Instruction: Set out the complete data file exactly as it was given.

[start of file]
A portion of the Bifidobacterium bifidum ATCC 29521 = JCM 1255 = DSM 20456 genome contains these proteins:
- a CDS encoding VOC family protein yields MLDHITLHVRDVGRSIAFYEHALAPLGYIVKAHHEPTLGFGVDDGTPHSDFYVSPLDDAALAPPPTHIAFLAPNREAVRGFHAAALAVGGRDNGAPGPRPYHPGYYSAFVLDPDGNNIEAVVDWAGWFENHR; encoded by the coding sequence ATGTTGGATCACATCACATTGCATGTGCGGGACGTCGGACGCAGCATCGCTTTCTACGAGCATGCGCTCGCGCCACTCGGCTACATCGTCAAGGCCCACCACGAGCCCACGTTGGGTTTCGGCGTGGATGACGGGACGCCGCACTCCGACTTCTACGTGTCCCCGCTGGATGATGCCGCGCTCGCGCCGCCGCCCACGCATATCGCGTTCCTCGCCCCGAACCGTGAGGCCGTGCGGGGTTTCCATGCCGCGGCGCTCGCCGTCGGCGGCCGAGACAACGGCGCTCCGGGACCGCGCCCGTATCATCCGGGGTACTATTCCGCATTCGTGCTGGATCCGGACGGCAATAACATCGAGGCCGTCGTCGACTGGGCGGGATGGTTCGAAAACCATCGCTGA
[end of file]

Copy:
A portion of the Bifidobacterium bifidum ATCC 29521 = JCM 1255 = DSM 20456 genome contains these proteins:
- a CDS encoding VOC family protein yields MLDHITLHVRDVGRSIAFYEHALAPLGYIVKAHHEPTLGFGVDDGTPHSDFYVSPLDDAALAPPPTHIAFLAPNREAVRGFHAAALAVGGRDNGAPGPRPYHPGYYSAFVLDPDGNNIEAVVDWAGWFENHR; encoded by the coding sequence ATGTTGGATCACATCACATTGCATGTGCGGGACGTCGGACGCAGCATCGCTTTCTACGAGCATGCGCTCGCGCCACTCGGCTACATCGTCAAGGCCCACCACGAGCCCACGTTGGGTTTCGGCGTGGATGACGGGACGCCGCACTCCGACTTCTACGTGTCCCCGCTGGATGATGCCGCGCTCGCGCCGCCGCCCACGCATATCGCGTTCCTCGCCCCGAACCGTGAGGCCGTGCGGGGTTTCCATGCCGCGGCGCTCGCCGTCGGCGGCCGAGACAACGGCGCTCCGGGACCGCGCCCGTATCATCCGGGGTACTATTCCGCATTCGTGCTGGATCCGGACGGCAATAACATCGAGGCCGTCGTCGACTGGGCGGGATGGTTCGAAAACCATCGCTGA